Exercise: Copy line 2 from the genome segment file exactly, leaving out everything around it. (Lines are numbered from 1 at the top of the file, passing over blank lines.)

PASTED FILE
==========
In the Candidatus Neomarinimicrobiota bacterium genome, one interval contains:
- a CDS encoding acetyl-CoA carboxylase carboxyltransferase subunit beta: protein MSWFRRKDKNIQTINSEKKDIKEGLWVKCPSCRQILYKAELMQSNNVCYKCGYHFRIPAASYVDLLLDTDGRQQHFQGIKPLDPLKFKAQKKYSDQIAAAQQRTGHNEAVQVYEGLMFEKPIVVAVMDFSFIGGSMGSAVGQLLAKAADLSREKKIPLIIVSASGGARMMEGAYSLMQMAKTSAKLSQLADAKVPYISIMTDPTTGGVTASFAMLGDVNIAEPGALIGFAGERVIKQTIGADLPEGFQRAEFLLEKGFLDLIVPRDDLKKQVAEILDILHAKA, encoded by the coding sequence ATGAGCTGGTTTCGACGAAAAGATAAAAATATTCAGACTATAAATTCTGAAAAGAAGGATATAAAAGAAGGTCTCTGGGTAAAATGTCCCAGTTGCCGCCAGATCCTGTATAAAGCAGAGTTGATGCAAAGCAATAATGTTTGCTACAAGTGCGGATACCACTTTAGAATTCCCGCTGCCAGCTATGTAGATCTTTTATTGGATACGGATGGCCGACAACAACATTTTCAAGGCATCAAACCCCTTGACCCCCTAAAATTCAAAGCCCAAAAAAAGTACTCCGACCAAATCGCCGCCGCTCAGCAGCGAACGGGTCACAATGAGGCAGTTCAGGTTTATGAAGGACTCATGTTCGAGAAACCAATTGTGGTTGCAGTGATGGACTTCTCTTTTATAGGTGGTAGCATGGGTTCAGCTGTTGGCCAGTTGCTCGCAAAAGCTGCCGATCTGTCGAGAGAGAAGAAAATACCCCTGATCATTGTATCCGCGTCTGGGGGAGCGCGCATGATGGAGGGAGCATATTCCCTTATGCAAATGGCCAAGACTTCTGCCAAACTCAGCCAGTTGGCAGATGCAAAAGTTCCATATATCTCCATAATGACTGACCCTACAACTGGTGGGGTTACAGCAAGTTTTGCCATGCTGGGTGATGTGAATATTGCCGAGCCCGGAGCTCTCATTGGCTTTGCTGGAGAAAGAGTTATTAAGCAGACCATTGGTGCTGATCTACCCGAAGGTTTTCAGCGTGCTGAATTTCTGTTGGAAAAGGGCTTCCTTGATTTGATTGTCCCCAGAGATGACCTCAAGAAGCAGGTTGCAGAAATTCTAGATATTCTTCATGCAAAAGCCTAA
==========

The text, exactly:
- a CDS encoding acetyl-CoA carboxylase carboxyltransferase subunit beta: protein MSWFRRKDKNIQTINSEKKDIKEGLWVKCPSCRQILYKAELMQSNNVCYKCGYHFRIPAASYVDLLLDTDGRQQHFQGIKPLDPLKFKAQKKYSDQIAAAQQRTGHNEAVQVYEGLMFEKPIVVAVMDFSFIGGSMGSAVGQLLAKAADLSREKKIPLIIVSASGGARMMEGAYSLMQMAKTSAKLSQLADAKVPYISIMTDPTTGGVTASFAMLGDVNIAEPGALIGFAGERVIKQTIGADLPEGFQRAEFLLEKGFLDLIVPRDDLKKQVAEILDILHAKA, encoded by the coding sequence ATGAGCTGGTTTCGACGAAAAGATAAAAATATTCAGACTATAAATTCTGAAAAGAAGGATATAAAAGAAGGTCTCTGGGTAAAATGTCCCAGTTGCCGCCAGATCCTGTATAAAGCAGAGTTGATGCAAAGCAATAATGTTTGCTACAAGTGCGGATACCACTTTAGAATTCCCGCTGCCAGCTATGTAGATCTTTTATTGGATACGGATGGCCGACAACAACATTTTCAAGGCATCAAACCCCTTGACCCCCTAAAATTCAAAGCCCAAAAAAAGTACTCCGACCAAATCGCCGCCGCTCAGCAGCGAACGGGTCACAATGAGGCAGTTCAGGTTTATGAAGGACTCATGTTCGAGAAACCAATTGTGGTTGCAGTGATGGACTTCTCTTTTATAGGTGGTAGCATGGGTTCAGCTGTTGGCCAGTTGCTCGCAAAAGCTGCCGATCTGTCGAGAGAGAAGAAAATACCCCTGATCATTGTATCCGCGTCTGGGGGAGCGCGCATGATGGAGGGAGCATATTCCCTTATGCAAATGGCCAAGACTTCTGCCAAACTCAGCCAGTTGGCAGATGCAAAAGTTCCATATATCTCCATAATGACTGACCCTACAACTGGTGGGGTTACAGCAAGTTTTGCCATGCTGGGTGATGTGAATATTGCCGAGCCCGGAGCTCTCATTGGCTTTGCTGGAGAAAGAGTTATTAAGCAGACCATTGGTGCTGATCTACCCGAAGGTTTTCAGCGTGCTGAATTTCTGTTGGAAAAGGGCTTCCTTGATTTGATTGTCCCCAGAGATGACCTCAAGAAGCAGGTTGCAGAAATTCTAGATATTCTTCATGCAAAAGCCTAA